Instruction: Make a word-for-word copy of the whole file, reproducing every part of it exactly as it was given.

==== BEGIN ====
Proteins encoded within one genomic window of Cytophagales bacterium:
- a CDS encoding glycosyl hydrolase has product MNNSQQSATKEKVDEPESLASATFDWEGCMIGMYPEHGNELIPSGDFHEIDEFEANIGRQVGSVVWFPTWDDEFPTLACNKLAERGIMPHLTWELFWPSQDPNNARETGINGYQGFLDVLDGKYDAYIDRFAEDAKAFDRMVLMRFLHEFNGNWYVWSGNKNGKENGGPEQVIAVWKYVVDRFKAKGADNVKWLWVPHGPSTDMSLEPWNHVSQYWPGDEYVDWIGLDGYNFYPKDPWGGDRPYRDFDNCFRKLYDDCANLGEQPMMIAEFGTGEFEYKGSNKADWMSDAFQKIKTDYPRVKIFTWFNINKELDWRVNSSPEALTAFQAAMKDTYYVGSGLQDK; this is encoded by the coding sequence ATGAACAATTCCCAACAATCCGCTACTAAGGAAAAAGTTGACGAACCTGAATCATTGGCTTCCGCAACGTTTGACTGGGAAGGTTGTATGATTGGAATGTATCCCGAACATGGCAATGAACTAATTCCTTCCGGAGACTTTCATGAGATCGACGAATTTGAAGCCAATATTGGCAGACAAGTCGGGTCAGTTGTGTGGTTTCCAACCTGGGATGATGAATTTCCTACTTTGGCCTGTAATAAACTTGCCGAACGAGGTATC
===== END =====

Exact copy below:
Proteins encoded within one genomic window of Cytophagales bacterium:
- a CDS encoding glycosyl hydrolase has product MNNSQQSATKEKVDEPESLASATFDWEGCMIGMYPEHGNELIPSGDFHEIDEFEANIGRQVGSVVWFPTWDDEFPTLACNKLAERGIMPHLTWELFWPSQDPNNARETGINGYQGFLDVLDGKYDAYIDRFAEDAKAFDRMVLMRFLHEFNGNWYVWSGNKNGKENGGPEQVIAVWKYVVDRFKAKGADNVKWLWVPHGPSTDMSLEPWNHVSQYWPGDEYVDWIGLDGYNFYPKDPWGGDRPYRDFDNCFRKLYDDCANLGEQPMMIAEFGTGEFEYKGSNKADWMSDAFQKIKTDYPRVKIFTWFNINKELDWRVNSSPEALTAFQAAMKDTYYVGSGLQDK; this is encoded by the coding sequence ATGAACAATTCCCAACAATCCGCTACTAAGGAAAAAGTTGACGAACCTGAATCATTGGCTTCCGCAACGTTTGACTGGGAAGGTTGTATGATTGGAATGTATCCCGAACATGGCAATGAACTAATTCCTTCCGGAGACTTTCATGAGATCGACGAATTTGAAGCCAATATTGGCAGACAAGTCGGGTCAGTTGTGTGGTTTCCAACCTGGGATGATGAATTTCCTACTTTGGCCTGTAATAAACTTGCCGAACGAGGTATC